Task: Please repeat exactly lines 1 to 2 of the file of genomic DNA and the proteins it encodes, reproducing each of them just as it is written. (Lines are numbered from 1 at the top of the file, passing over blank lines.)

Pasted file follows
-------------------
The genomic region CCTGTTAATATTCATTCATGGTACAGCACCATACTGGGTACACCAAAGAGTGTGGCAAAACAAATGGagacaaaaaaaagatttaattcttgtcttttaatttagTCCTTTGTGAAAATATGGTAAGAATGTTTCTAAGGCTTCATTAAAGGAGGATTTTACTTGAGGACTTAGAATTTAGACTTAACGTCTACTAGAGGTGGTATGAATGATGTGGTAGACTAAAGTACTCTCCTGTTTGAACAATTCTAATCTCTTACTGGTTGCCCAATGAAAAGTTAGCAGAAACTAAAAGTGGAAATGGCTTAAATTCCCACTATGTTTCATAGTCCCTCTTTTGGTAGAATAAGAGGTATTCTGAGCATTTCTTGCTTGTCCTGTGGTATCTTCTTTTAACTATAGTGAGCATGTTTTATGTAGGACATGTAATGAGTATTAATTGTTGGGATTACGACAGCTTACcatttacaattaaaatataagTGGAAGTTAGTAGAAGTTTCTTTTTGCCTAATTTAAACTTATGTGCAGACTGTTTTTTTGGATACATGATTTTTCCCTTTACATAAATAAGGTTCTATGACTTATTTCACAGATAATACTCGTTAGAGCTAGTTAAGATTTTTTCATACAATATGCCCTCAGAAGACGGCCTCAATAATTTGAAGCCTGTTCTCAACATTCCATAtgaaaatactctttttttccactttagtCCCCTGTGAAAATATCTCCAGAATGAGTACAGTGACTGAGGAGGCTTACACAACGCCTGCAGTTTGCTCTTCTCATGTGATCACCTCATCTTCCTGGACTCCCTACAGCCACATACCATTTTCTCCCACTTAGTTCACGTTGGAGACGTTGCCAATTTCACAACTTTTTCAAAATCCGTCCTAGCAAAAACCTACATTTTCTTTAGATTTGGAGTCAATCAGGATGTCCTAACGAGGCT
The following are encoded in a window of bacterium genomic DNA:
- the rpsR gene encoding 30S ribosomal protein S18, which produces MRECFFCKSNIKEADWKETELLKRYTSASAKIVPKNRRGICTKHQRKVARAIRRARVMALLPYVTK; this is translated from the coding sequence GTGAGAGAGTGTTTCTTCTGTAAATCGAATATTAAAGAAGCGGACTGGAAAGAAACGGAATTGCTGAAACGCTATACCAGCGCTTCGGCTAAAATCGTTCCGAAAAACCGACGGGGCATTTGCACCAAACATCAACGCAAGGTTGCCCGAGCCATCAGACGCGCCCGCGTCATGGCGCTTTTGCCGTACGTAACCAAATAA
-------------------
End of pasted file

The genomic region CCTGTTAATATTCATTCATGGTACAGCACCATACTGGGTACACCAAAGAGTGTGGCAAAACAAATGGagacaaaaaaaagatttaattcttgtcttttaatttagTCCTTTGTGAAAATATGGTAAGAATGTTTCTAAGGCTTCATTAAAGGAGGATTTTACTTGAGGACTTAGAATTTAGACTTAACGTCTACTAGAGGTGGTATGAATGATGTGGTAGACTAAAGTACTCTCCTGTTTGAACAATTCTAATCTCTTACTGGTTGCCCAATGAAAAGTTAGCAGAAACTAAAAGTGGAAATGGCTTAAATTCCCACTATGTTTCATAGTCCCTCTTTTGGTAGAATAAGAGGTATTCTGAGCATTTCTTGCTTGTCCTGTGGTATCTTCTTTTAACTATAGTGAGCATGTTTTATGTAGGACATGTAATGAGTATTAATTGTTGGGATTACGACAGCTTACcatttacaattaaaatataagTGGAAGTTAGTAGAAGTTTCTTTTTGCCTAATTTAAACTTATGTGCAGACTGTTTTTTTGGATACATGATTTTTCCCTTTACATAAATAAGGTTCTATGACTTATTTCACAGATAATACTCGTTAGAGCTAGTTAAGATTTTTTCATACAATATGCCCTCAGAAGACGGCCTCAATAATTTGAAGCCTGTTCTCAACATTCCATAtgaaaatactctttttttccactttagtCCCCTGTGAAAATATCTCCAGAATGAGTACAGTGACTGAGGAGGCTTACACAACGCCTGCAGTTTGCTCTTCTCATGTGATCACCTCATCTTCCTGGACTCCCTACAGCCACATACCATTTTCTCCCACTTAGTTCACGTTGGAGACGTTGCCAATTTCACAACTTTTTCAAAATCCGTCCTAGCAAAAACCTACATTTTCTTTAGATTTGGAGTCAATCAGGATGTCCTAACGAGGCT
The following are encoded in a window of bacterium genomic DNA: